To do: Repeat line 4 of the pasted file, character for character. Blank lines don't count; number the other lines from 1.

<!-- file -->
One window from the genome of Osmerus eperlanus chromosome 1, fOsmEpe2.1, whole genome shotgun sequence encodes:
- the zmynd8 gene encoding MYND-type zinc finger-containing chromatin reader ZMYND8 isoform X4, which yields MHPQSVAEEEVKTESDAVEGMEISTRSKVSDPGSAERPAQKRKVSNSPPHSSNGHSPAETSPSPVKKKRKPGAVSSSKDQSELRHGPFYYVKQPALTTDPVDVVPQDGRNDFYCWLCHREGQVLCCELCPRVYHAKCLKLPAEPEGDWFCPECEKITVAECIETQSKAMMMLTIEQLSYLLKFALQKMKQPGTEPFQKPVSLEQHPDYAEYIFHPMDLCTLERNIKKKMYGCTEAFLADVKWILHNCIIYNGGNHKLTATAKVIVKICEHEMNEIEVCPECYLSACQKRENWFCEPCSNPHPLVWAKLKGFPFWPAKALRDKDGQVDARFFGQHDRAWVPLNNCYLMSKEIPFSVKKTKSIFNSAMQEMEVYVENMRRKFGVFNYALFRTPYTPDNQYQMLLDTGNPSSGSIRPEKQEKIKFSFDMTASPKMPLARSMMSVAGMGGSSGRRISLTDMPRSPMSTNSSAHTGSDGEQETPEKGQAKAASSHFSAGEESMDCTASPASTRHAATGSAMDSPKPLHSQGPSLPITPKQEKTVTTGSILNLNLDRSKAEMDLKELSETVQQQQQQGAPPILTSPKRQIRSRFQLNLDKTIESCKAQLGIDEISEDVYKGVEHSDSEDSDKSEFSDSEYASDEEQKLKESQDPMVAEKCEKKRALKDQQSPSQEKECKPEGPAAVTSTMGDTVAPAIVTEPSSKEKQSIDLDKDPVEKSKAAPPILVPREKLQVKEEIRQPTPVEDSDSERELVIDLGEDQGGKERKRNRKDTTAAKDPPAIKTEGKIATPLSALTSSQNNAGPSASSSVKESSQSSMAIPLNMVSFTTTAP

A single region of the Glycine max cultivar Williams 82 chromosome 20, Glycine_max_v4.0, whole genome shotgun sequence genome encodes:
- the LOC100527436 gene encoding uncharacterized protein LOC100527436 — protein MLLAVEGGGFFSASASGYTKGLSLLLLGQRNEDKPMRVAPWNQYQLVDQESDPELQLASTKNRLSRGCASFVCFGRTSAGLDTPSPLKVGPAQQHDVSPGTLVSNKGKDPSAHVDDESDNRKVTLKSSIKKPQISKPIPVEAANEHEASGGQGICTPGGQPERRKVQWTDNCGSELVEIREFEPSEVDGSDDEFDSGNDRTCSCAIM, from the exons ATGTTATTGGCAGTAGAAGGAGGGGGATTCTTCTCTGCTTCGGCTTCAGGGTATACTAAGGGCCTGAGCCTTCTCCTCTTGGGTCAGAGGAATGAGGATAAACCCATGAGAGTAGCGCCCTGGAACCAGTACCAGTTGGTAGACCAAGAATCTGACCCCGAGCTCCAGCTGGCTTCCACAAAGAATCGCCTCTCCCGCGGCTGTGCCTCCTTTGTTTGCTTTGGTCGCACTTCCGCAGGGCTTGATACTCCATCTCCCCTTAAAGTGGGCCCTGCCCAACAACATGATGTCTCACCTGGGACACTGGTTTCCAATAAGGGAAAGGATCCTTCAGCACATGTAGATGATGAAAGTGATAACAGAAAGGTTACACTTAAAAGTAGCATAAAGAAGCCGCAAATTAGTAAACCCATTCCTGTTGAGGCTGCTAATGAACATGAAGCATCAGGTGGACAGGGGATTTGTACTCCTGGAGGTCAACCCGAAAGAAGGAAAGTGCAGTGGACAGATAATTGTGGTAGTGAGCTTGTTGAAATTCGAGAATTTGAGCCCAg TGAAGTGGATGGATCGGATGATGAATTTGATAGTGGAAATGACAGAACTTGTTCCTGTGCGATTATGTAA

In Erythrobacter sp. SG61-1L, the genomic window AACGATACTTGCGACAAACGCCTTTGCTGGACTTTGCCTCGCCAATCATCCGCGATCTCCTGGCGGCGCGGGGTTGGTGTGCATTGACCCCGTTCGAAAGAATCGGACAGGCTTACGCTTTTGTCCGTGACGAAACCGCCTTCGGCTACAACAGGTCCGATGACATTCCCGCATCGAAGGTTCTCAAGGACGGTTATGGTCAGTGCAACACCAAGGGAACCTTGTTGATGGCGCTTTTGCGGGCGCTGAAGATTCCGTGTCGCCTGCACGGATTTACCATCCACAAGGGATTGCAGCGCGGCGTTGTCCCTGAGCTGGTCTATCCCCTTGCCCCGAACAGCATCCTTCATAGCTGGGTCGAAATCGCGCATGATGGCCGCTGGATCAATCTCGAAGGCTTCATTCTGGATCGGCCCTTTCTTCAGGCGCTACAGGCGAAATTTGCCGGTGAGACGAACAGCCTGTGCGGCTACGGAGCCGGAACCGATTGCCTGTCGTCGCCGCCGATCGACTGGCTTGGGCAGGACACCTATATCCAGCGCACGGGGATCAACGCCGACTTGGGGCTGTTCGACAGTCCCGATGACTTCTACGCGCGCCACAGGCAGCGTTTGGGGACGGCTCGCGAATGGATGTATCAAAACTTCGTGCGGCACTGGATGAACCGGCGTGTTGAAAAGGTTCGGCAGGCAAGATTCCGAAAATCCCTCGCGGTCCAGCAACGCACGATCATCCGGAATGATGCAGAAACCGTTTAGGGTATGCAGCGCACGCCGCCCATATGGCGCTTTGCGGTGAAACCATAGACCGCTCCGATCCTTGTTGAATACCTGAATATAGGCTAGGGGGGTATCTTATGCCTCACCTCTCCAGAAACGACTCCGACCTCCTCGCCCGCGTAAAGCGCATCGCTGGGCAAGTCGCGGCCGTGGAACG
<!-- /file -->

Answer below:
- the LOC100527436 gene encoding uncharacterized protein LOC100527436 — protein MLLAVEGGGFFSASASGYTKGLSLLLLGQRNEDKPMRVAPWNQYQLVDQESDPELQLASTKNRLSRGCASFVCFGRTSAGLDTPSPLKVGPAQQHDVSPGTLVSNKGKDPSAHVDDESDNRKVTLKSSIKKPQISKPIPVEAANEHEASGGQGICTPGGQPERRKVQWTDNCGSELVEIREFEPSEVDGSDDEFDSGNDRTCSCAIM, from the exons ATGTTATTGGCAGTAGAAGGAGGGGGATTCTTCTCTGCTTCGGCTTCAGGGTATACTAAGGGCCTGAGCCTTCTCCTCTTGGGTCAGAGGAATGAGGATAAACCCATGAGAGTAGCGCCCTGGAACCAGTACCAGTTGGTAGACCAAGAATCTGACCCCGAGCTCCAGCTGGCTTCCACAAAGAATCGCCTCTCCCGCGGCTGTGCCTCCTTTGTTTGCTTTGGTCGCACTTCCGCAGGGCTTGATACTCCATCTCCCCTTAAAGTGGGCCCTGCCCAACAACATGATGTCTCACCTGGGACACTGGTTTCCAATAAGGGAAAGGATCCTTCAGCACATGTAGATGATGAAAGTGATAACAGAAAGGTTACACTTAAAAGTAGCATAAAGAAGCCGCAAATTAGTAAACCCATTCCTGTTGAGGCTGCTAATGAACATGAAGCATCAGGTGGACAGGGGATTTGTACTCCTGGAGGTCAACCCGAAAGAAGGAAAGTGCAGTGGACAGATAATTGTGGTAGTGAGCTTGTTGAAATTCGAGAATTTGAGCCCAg TGAAGTGGATGGATCGGATGATGAATTTGATAGTGGAAATGACAGAACTTGTTCCTGTGCGATTATGTAA